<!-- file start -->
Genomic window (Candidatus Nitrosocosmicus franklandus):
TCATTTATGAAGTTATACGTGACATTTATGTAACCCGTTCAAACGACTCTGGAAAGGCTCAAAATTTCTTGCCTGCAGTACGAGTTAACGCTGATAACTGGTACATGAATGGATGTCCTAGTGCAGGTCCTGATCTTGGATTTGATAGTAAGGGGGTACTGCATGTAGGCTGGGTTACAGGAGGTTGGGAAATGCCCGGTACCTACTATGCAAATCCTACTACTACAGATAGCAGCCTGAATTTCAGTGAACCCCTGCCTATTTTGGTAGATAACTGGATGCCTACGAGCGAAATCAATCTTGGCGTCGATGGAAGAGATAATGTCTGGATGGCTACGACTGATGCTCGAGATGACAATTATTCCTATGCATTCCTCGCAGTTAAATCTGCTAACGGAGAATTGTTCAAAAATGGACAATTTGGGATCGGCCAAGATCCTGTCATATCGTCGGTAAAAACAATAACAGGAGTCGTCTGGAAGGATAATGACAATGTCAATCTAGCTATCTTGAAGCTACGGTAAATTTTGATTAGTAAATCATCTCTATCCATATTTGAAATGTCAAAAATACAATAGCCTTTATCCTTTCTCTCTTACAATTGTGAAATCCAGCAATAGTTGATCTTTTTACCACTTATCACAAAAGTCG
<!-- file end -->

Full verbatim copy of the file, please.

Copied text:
Genomic window (Candidatus Nitrosocosmicus franklandus):
TCATTTATGAAGTTATACGTGACATTTATGTAACCCGTTCAAACGACTCTGGAAAGGCTCAAAATTTCTTGCCTGCAGTACGAGTTAACGCTGATAACTGGTACATGAATGGATGTCCTAGTGCAGGTCCTGATCTTGGATTTGATAGTAAGGGGGTACTGCATGTAGGCTGGGTTACAGGAGGTTGGGAAATGCCCGGTACCTACTATGCAAATCCTACTACTACAGATAGCAGCCTGAATTTCAGTGAACCCCTGCCTATTTTGGTAGATAACTGGATGCCTACGAGCGAAATCAATCTTGGCGTCGATGGAAGAGATAATGTCTGGATGGCTACGACTGATGCTCGAGATGACAATTATTCCTATGCATTCCTCGCAGTTAAATCTGCTAACGGAGAATTGTTCAAAAATGGACAATTTGGGATCGGCCAAGATCCTGTCATATCGTCGGTAAAAACAATAACAGGAGTCGTCTGGAAGGATAATGACAATGTCAATCTAGCTATCTTGAAGCTACGGTAAATTTTGATTAGTAAATCATCTCTATCCATATTTGAAATGTCAAAAATACAATAGCCTTTATCCTTTCTCTCTTACAATTGTGAAATCCAGCAATAGTTGATCTTTTTACCACTTATCACAAAAGTCG